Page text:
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In Defense Of The Mostly Pointless State Of The Union

The State of the Union is a little like New Year’s Eve. It’s an annual tradition that’s been practiced for more than a century. It can be a great moment to pause and consider the year to come. And if you expect it to be life-changing, you’re gonna have a bad time. 

As we’ve documented here (and here and here), the State of the Union address has increasingly become ineffective when it comes to achieving its ostensible goals. It doesn’t have much impact on what policies Congress pursues. It isn’t a good opportunity for the president to address all Americans. It doesn’t even impact the president’s approval rating. But there are some caveats to all of these shortcomings, and while it might not fully do what we expect it to, the State of the Union also isn’t causing any harm. Like New Year’s Eve, you might enjoy it a lot more if you adjust your expectations.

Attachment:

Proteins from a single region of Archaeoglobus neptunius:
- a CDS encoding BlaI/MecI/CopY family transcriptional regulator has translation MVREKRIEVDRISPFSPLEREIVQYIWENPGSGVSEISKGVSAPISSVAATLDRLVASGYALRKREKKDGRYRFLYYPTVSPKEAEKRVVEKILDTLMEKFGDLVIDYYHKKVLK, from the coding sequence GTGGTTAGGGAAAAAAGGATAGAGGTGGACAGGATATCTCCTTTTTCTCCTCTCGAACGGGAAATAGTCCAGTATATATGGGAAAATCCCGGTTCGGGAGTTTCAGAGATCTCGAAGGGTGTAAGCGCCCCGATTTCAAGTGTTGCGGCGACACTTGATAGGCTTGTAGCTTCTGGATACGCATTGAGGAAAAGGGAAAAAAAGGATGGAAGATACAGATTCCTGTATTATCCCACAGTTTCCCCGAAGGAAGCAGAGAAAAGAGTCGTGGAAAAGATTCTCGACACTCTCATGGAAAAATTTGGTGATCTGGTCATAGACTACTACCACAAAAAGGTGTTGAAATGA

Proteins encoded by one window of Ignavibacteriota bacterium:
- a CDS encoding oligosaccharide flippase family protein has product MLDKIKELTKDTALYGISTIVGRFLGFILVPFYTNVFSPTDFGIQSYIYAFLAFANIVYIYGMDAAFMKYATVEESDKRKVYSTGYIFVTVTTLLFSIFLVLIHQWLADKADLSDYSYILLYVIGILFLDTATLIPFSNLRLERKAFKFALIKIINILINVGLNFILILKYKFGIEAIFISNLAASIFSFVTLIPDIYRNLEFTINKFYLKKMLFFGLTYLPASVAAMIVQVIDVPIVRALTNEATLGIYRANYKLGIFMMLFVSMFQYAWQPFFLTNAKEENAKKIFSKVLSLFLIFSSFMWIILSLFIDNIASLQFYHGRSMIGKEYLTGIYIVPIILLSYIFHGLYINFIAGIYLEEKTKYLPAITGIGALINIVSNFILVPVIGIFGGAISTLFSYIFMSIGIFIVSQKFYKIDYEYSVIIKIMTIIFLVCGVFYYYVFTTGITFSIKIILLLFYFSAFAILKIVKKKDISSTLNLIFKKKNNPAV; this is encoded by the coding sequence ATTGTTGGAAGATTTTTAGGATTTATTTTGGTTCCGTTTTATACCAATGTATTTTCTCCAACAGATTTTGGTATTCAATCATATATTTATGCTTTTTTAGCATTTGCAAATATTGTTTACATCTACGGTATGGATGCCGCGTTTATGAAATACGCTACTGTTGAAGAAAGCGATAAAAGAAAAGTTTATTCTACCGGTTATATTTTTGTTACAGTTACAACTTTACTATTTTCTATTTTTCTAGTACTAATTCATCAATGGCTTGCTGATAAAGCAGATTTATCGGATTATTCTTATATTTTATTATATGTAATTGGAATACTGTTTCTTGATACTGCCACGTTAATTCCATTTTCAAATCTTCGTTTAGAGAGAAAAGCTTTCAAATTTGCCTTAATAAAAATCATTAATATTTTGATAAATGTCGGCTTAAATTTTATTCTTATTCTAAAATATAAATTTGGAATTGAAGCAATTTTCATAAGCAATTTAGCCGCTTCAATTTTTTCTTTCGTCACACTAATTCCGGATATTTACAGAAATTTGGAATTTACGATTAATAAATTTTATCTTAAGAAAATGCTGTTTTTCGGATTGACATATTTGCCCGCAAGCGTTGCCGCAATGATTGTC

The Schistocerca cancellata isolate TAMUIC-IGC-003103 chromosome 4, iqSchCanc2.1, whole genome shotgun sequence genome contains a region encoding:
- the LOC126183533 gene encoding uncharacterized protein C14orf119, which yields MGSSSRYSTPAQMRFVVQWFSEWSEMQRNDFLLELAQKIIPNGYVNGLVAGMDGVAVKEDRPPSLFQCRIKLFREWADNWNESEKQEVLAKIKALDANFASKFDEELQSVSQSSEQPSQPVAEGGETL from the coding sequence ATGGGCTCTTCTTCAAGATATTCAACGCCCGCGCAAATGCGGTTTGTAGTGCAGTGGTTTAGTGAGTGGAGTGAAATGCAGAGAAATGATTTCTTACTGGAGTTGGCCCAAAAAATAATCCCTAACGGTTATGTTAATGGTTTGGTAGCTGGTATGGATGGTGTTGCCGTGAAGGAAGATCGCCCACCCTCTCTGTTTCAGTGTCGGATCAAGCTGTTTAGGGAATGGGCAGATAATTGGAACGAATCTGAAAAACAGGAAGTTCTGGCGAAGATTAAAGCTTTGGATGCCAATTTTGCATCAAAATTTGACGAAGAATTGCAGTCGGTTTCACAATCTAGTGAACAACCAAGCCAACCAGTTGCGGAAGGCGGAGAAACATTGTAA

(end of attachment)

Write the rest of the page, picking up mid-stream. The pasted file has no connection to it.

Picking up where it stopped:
Yes, It Rarely Impacts Legislation …

The ostensible purpose of the State of the Union is to communicate the president’s agenda to Congress. Here’s what he thinks is important. Here’s what he would like Congress to prioritize. And while the president will certainly say a lot of those things tonight, whether Congress listens is another story. Political scientists Donna Hoffman and Alison Howard have analyzed legislation passed after every State of the Union address since 19651 to see which policy requests were partially or fully met by Congress in the year that followed. They’ve found it’s uneven at best, and on average only 24.3 percent of requests were fully enacted by Congress, with another 13.8 percent partially enacted. In some years, none of the requests were met at all. 

140 million Americans will live in states controlled by Democrats | FiveThirtyEight

… But It Still Sets Policy Goals